image from NYT 2018/05/08

Title: Public Deliberation and the Intellectual Dark Web - A Socio-epistemic Investigation

Abstract: There is something troubling particularly on epistemic grounds, to democratic deliberative theory, in the current proceduralist implication that, if public deliberative processes are ideal then all ideas are up for debate. Troubling because, as a normative upshot, we seem to be committing ourselves and our epistemic labour to the deliberation of topics which are, for example, already settled, unsettleable or lack any epistemically “good” reasons. In this thesis, I explore these so-called “what” questions and, by extending the proceduralist program to the “front-end” of public deliberation, I will offer a regulatory apparatus that will, along strictly epistemic lines, establish a more concise vision of what topics and ideas should and what topics and ideas should not be entered into public deliberation. As a result of scrutinising the IDW case study and the specifically epistemic issues that they present, I will promote and justify a set of “eligibility criteria for epistemic deliberation” that aims, as a project of normative applied epistemology, at regulating the topics and ideas that are put up for public deliberation based on their epistemic credentials.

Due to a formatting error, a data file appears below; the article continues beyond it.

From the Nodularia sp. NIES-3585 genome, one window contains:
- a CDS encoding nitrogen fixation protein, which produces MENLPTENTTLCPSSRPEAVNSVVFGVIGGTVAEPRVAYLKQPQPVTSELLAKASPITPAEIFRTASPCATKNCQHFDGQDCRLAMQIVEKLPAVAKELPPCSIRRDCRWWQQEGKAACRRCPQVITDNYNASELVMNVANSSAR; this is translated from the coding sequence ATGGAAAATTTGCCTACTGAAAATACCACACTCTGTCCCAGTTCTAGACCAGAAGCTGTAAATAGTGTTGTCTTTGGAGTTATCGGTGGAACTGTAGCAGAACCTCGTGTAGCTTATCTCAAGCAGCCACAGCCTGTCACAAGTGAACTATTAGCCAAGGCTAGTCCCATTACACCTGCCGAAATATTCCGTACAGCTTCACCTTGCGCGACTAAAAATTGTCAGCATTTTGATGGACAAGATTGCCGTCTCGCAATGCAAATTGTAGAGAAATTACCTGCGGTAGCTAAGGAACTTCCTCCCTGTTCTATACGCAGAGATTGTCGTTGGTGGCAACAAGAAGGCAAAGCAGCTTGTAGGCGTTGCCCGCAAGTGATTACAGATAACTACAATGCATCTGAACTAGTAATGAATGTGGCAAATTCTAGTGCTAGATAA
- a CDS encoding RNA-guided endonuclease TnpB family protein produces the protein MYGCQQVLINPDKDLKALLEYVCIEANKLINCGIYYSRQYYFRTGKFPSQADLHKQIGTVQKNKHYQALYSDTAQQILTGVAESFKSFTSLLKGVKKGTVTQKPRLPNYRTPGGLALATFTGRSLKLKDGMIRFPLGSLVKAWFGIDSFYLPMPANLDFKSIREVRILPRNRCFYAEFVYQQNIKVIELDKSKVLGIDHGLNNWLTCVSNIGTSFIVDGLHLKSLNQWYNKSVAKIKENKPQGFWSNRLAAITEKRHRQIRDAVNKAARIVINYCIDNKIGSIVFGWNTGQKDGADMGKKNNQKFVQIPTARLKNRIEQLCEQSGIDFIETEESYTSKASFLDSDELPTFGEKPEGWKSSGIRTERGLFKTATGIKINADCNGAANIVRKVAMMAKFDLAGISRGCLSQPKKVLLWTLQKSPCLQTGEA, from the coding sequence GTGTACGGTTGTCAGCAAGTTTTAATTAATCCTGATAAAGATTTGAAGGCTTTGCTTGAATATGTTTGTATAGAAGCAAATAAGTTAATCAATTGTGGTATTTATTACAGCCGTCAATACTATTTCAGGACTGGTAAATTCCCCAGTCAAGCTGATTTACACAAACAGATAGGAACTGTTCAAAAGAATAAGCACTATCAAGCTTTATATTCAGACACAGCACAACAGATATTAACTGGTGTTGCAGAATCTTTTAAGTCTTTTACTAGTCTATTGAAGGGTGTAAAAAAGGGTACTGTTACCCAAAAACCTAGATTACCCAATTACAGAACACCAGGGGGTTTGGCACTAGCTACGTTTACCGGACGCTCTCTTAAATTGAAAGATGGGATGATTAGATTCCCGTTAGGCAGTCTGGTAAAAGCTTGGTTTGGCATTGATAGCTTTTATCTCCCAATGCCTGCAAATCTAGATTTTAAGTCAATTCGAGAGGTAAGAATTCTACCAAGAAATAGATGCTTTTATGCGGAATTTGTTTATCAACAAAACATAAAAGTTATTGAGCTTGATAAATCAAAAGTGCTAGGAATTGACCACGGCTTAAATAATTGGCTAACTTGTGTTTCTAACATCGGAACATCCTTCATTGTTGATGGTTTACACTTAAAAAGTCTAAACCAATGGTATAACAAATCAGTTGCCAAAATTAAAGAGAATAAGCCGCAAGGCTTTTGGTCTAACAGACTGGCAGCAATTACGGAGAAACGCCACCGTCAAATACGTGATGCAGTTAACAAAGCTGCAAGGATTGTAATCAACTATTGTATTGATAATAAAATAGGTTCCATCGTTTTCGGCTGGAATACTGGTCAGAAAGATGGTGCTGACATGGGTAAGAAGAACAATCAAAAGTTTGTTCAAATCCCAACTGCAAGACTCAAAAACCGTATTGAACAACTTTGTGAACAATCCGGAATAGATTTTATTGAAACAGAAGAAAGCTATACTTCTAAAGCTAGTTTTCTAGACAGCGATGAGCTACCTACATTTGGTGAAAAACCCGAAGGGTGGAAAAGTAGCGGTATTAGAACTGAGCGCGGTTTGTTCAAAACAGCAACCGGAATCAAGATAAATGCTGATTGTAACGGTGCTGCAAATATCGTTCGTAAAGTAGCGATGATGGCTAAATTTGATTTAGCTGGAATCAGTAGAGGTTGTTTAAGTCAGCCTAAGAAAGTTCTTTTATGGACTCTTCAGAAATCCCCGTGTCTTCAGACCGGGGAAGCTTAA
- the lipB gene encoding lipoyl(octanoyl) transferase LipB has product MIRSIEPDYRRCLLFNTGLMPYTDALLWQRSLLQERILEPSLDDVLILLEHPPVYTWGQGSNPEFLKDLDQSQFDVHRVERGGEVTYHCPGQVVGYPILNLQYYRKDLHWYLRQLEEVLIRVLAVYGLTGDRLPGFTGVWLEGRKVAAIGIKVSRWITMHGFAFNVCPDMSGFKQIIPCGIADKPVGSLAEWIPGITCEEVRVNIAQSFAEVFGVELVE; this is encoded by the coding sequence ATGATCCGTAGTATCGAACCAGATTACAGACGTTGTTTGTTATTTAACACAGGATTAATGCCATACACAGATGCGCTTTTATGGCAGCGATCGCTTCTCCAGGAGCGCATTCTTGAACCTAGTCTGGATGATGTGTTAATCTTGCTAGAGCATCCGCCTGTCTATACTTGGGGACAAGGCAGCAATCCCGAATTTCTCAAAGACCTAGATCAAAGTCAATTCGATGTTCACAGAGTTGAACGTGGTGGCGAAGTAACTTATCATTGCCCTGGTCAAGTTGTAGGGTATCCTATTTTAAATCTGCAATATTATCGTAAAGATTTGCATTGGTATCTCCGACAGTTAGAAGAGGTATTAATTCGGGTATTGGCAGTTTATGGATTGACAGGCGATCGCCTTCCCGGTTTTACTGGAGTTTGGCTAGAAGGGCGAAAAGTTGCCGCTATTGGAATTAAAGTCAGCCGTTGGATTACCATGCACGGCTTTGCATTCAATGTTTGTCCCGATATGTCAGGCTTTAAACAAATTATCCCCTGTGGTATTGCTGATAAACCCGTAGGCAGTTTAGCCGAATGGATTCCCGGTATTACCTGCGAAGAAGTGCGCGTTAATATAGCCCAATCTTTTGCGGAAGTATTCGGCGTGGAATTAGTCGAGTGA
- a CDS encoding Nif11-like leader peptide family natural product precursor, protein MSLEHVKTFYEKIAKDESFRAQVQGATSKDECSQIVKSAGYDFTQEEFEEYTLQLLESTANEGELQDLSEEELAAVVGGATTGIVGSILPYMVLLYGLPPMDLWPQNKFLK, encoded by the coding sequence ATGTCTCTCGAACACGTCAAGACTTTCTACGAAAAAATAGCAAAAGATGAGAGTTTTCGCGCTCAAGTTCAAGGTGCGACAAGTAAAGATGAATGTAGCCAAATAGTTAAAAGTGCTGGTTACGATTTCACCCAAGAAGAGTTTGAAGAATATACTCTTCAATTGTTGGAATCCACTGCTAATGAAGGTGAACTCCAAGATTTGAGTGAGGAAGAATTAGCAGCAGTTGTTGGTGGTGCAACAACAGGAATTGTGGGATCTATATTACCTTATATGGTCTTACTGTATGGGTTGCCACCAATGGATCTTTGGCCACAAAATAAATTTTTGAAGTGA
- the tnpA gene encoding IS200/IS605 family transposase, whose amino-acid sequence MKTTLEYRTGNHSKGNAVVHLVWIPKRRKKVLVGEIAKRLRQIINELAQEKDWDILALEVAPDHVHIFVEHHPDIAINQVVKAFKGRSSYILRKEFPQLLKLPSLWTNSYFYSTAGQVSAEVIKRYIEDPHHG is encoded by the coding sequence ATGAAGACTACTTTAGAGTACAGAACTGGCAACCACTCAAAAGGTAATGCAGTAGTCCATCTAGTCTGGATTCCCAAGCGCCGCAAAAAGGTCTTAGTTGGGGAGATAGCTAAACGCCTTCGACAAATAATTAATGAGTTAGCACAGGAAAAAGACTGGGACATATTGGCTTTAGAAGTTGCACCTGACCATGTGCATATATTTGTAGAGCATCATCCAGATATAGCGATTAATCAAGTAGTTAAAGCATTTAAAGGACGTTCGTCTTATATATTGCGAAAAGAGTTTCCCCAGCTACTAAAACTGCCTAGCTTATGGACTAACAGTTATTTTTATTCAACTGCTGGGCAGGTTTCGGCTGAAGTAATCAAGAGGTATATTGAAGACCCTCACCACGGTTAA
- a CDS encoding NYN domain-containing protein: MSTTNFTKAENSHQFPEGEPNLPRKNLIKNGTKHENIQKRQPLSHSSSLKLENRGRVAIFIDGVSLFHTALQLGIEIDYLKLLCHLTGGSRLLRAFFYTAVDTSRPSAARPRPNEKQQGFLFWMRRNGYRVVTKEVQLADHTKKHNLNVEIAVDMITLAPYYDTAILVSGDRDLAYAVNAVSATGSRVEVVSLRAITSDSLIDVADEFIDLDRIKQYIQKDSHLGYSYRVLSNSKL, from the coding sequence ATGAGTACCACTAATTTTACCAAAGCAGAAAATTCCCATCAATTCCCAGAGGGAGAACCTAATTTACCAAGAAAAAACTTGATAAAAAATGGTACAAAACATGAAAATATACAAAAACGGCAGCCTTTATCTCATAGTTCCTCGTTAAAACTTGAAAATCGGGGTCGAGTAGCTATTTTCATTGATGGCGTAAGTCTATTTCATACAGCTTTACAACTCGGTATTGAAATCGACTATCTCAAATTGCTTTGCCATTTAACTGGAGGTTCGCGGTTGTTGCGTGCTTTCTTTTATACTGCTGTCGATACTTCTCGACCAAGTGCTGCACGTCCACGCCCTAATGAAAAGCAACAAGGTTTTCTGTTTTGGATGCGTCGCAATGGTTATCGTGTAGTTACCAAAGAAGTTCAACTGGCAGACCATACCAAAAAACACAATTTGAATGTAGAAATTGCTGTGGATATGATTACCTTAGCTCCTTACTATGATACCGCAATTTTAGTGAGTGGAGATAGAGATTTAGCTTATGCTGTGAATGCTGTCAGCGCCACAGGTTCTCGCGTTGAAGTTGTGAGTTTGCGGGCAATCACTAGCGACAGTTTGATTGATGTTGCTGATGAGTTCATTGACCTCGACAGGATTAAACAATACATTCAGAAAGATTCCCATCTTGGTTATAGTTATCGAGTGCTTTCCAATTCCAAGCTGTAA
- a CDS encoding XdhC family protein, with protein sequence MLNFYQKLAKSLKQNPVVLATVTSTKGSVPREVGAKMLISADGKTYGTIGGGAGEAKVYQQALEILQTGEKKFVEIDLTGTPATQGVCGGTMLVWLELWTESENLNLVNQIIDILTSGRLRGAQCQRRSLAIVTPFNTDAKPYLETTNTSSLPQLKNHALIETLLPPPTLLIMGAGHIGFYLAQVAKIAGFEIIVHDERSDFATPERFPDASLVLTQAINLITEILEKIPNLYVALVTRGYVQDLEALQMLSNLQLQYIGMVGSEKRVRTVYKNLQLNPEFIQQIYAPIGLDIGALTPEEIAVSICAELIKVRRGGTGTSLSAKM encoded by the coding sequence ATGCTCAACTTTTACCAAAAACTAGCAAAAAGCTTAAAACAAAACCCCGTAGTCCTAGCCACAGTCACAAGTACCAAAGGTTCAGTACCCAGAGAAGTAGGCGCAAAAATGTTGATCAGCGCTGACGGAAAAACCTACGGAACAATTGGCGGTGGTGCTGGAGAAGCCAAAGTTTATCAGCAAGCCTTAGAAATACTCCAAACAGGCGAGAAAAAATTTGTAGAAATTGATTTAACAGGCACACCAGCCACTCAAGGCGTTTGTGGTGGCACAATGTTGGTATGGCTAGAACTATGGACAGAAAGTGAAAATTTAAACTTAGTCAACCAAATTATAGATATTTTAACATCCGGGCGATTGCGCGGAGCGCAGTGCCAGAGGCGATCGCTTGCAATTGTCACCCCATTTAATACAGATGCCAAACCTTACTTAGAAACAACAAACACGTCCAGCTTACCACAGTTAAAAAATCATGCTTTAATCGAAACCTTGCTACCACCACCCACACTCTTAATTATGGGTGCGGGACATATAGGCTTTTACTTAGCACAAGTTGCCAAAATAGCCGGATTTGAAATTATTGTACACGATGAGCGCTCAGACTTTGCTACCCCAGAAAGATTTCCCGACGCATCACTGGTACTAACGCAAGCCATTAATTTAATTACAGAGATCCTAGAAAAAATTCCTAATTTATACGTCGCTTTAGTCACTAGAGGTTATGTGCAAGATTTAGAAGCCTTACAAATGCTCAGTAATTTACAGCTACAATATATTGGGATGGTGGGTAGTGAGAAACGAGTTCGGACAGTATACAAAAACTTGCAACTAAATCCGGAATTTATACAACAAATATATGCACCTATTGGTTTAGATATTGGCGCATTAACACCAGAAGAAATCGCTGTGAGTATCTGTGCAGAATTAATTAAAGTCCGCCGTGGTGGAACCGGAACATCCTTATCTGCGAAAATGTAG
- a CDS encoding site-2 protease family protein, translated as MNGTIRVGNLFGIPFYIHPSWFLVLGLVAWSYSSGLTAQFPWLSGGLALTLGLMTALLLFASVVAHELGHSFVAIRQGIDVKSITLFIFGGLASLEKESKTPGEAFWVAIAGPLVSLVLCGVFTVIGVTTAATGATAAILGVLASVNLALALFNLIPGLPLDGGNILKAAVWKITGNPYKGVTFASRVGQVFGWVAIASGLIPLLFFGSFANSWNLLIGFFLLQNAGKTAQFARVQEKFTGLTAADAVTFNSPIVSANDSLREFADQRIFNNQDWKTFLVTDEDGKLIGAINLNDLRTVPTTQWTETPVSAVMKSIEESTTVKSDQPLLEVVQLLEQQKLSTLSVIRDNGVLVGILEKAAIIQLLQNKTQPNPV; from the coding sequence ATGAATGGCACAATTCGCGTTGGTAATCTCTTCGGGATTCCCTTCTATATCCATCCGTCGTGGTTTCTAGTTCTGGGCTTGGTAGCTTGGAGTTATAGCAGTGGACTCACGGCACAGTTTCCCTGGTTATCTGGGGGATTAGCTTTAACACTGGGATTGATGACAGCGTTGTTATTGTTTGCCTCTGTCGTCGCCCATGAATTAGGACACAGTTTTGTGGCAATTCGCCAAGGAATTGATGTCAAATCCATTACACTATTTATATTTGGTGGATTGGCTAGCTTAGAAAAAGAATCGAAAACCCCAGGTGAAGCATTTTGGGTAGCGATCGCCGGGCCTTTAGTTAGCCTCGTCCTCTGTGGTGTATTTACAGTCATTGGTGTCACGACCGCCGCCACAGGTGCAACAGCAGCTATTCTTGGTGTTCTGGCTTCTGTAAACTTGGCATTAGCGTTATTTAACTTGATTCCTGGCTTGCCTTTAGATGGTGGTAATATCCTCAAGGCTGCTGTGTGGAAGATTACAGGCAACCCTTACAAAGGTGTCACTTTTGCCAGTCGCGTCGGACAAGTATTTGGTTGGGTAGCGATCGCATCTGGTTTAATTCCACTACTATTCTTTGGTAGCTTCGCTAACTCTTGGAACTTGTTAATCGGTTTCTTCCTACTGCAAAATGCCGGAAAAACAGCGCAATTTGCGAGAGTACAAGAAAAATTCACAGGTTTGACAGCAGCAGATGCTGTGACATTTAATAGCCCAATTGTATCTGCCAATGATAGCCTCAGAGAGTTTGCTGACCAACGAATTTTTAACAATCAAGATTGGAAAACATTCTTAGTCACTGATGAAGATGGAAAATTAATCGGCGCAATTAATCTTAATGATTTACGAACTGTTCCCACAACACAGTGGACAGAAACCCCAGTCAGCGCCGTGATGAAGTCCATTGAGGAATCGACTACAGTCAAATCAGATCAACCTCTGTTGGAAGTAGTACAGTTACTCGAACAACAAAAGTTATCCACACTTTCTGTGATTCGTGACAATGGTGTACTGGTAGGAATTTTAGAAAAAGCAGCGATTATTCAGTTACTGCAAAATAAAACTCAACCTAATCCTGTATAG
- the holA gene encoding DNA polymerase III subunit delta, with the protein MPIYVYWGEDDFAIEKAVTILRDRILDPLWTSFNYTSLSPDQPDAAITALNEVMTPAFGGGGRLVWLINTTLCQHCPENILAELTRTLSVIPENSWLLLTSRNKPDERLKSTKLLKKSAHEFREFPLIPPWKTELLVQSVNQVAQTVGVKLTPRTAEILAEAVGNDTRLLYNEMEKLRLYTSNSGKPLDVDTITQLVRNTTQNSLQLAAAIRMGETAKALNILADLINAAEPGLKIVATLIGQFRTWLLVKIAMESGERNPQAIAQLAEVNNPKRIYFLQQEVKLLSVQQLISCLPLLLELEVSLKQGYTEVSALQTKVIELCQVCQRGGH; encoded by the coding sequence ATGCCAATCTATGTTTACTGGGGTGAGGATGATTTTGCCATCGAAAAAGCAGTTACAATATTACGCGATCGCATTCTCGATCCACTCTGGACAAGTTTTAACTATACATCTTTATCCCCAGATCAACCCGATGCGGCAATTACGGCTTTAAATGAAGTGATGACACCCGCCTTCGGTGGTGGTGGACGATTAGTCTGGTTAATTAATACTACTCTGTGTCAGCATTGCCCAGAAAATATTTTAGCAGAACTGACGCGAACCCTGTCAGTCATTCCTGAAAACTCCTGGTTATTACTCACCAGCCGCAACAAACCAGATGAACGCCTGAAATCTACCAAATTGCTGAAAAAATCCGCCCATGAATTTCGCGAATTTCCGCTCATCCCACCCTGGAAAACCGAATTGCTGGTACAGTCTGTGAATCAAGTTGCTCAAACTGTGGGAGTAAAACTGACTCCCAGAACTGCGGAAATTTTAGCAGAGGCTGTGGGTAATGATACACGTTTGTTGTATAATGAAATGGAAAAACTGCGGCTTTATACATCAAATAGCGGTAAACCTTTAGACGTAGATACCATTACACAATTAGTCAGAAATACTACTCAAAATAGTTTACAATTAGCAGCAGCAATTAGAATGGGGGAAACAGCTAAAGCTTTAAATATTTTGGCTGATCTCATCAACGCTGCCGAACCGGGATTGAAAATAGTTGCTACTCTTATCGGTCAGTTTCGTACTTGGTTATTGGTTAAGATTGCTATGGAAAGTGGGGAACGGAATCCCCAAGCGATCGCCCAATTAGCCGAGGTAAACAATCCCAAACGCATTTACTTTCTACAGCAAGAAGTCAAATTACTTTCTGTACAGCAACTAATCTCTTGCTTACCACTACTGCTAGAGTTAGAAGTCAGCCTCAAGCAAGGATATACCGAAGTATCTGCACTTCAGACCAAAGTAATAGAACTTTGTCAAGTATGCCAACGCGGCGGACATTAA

Presenter: Russell Varley, HDR candidate in the School of Historical & Philosophical Inquiry and the Institute for Advanced Studies in the Humanities.